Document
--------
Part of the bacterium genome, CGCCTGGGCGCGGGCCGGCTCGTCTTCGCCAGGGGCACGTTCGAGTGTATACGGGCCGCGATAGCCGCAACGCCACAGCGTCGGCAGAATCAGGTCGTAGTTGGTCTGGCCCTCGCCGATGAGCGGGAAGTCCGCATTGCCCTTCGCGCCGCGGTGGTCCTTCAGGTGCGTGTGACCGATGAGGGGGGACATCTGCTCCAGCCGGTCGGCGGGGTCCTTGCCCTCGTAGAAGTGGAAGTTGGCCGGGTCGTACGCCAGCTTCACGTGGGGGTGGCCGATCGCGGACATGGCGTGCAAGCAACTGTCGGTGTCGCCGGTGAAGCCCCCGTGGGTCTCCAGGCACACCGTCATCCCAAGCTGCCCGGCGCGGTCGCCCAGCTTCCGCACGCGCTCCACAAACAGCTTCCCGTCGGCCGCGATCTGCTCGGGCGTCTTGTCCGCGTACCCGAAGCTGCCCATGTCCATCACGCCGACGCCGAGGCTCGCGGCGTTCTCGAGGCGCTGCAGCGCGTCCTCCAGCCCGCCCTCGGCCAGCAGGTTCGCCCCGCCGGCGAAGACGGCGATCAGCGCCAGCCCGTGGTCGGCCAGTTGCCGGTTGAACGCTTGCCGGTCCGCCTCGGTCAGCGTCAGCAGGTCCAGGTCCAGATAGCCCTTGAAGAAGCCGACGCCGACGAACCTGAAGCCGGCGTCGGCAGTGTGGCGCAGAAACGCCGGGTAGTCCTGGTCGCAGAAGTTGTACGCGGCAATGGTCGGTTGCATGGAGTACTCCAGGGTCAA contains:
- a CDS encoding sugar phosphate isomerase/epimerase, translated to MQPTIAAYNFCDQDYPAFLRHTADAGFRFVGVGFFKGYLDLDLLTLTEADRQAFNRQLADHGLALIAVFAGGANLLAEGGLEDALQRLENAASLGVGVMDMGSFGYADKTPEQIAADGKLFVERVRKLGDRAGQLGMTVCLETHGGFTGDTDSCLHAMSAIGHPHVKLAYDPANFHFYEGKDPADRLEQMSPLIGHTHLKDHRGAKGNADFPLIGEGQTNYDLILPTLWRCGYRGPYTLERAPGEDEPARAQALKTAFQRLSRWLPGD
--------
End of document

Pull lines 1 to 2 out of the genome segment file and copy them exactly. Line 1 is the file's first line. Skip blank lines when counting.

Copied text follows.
Part of the bacterium genome, CGCCTGGGCGCGGGCCGGCTCGTCTTCGCCAGGGGCACGTTCGAGTGTATACGGGCCGCGATAGCCGCAACGCCACAGCGTCGGCAGAATCAGGTCGTAGTTGGTCTGGCCCTCGCCGATGAGCGGGAAGTCCGCATTGCCCTTCGCGCCGCGGTGGTCCTTCAGGTGCGTGTGACCGATGAGGGGGGACATCTGCTCCAGCCGGTCGGCGGGGTCCTTGCCCTCGTAGAAGTGGAAGTTGGCCGGGTCGTACGCCAGCTTCACGTGGGGGTGGCCGATCGCGGACATGGCGTGCAAGCAACTGTCGGTGTCGCCGGTGAAGCCCCCGTGGGTCTCCAGGCACACCGTCATCCCAAGCTGCCCGGCGCGGTCGCCCAGCTTCCGCACGCGCTCCACAAACAGCTTCCCGTCGGCCGCGATCTGCTCGGGCGTCTTGTCCGCGTACCCGAAGCTGCCCATGTCCATCACGCCGACGCCGAGGCTCGCGGCGTTCTCGAGGCGCTGCAGCGCGTCCTCCAGCCCGCCCTCGGCCAGCAGGTTCGCCCCGCCGGCGAAGACGGCGATCAGCGCCAGCCCGTGGTCGGCCAGTTGCCGGTTGAACGCTTGCCGGTCCGCCTCGGTCAGCGTCAGCAGGTCCAGGTCCAGATAGCCCTTGAAGAAGCCGACGCCGACGAACCTGAAGCCGGCGTCGGCAGTGTGGCGCAGAAACGCCGGGTAGTCCTGGTCGCAGAAGTTGTACGCGGCAATGGTCGGTTGCATGGAGTACTCCAGGGTCAA contains:
- a CDS encoding sugar phosphate isomerase/epimerase, translated to MQPTIAAYNFCDQDYPAFLRHTADAGFRFVGVGFFKGYLDLDLLTLTEADRQAFNRQLADHGLALIAVFAGGANLLAEGGLEDALQRLENAASLGVGVMDMGSFGYADKTPEQIAADGKLFVERVRKLGDRAGQLGMTVCLETHGGFTGDTDSCLHAMSAIGHPHVKLAYDPANFHFYEGKDPADRLEQMSPLIGHTHLKDHRGAKGNADFPLIGEGQTNYDLILPTLWRCGYRGPYTLERAPGEDEPARAQALKTAFQRLSRWLPGD